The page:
Deloitte Haskins, BSR say NCLT cannot ban them for their IFIN auditing

Topics IL&FS crisis | IL&FS case

Auditors of IL&FS Financial Services (IFIN) — Deloitte Haskins and BSR & Associates — on Friday argued in the National Company Law Tribunal (NCLT) that Section 140 (5) of the Companies Act under which the Ministry of Corporate Affairs (MCA) was seeking to ban them for five years applies only to auditors who are still auditing the company and not those who have resigned.

They said Section 140(5) is only a means of getting rid of the auditor who has not resigned.

But in this case, Deloitte and BSR Associates have already resigned. BSR & Associates had resigned last month. Deloitte resigned back in 2018 as its tenure as the auditor of the company had expired. Hence, the counsels argued that the tribunal cannot remove any auditor retrospectively.

Also, the counsel’s argued, if the alleged fraud that the auditors have been accused of is proved and the tribunal passes a final order, then automatically the auditors will get barred from the business of auditing. However, the SFIO investigation report based on which the MCA has asked for banning them is only an interim report and it doesn’t establish fraud. It is a mere allegation which can’t be the basis of banning any auditor.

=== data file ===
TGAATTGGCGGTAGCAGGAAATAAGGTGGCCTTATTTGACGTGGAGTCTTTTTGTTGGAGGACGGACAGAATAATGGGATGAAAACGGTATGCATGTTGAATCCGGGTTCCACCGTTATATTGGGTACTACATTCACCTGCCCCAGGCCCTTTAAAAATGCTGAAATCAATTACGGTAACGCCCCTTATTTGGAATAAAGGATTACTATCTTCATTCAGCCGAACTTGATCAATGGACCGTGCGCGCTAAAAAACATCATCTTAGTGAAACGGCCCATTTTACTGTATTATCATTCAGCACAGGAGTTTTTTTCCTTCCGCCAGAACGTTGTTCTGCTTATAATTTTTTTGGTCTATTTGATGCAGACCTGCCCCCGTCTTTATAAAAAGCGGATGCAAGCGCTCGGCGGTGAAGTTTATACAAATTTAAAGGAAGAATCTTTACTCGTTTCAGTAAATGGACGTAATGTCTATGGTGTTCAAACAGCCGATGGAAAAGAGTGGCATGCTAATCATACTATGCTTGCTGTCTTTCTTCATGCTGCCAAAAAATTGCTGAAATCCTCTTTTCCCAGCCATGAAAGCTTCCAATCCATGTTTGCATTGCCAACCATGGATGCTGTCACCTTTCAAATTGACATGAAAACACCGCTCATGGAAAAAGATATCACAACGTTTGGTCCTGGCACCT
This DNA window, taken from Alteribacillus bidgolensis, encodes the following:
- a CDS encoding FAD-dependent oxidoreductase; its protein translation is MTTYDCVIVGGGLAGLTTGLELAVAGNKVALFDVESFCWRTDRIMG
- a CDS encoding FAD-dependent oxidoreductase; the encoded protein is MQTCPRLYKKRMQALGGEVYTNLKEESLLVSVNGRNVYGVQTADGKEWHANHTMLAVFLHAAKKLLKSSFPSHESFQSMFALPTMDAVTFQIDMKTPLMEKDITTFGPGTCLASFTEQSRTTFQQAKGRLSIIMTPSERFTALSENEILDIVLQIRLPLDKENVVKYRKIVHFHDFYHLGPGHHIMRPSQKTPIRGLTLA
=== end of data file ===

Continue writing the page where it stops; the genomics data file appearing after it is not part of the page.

The auditors, the counsel argued, can be tried under section 447 of the companies act 2013 which establishes the grounds under which a fraud can established and if found guilty then they can be penalised or barred for a maximum of 10 years. And, they said, the MCA can proceed with their plea under Section 447 if they are confident of proving fraud.

The matter was part heard on Friday and has been posted for further hearing on Monday. Meanwhile, the NCLT has allowed the MCA to prosecute the auditors in the matter.

The SFIO, in its complaint, had alleged that the auditors were aware that IFIN was lending to defaulting borrowers through group companies so that it could suppress its non-performing assets and not provide for the bad debt.

Moreover, the SFIO report said, that the auditors failed to verify the end-use of bank finances and money raised through non-convertible debentures (NCDs) despite it being a regulatory mandate for verifying such things. The SFIO complaint goes on to say that the auditors falsified books of accounts and financial statements of the company from FY14 to FY18 and did not report the negative net owned fund, as well as its negative capital to risk (weighted) assets ratio, resulting in loss to investors who had invested in the company’s NCDs. The audit committee members colluded with the management and overlooked the many impairment indicators in contravention of the accounting standards and principles of prudence, the SFIO said in its complaint.

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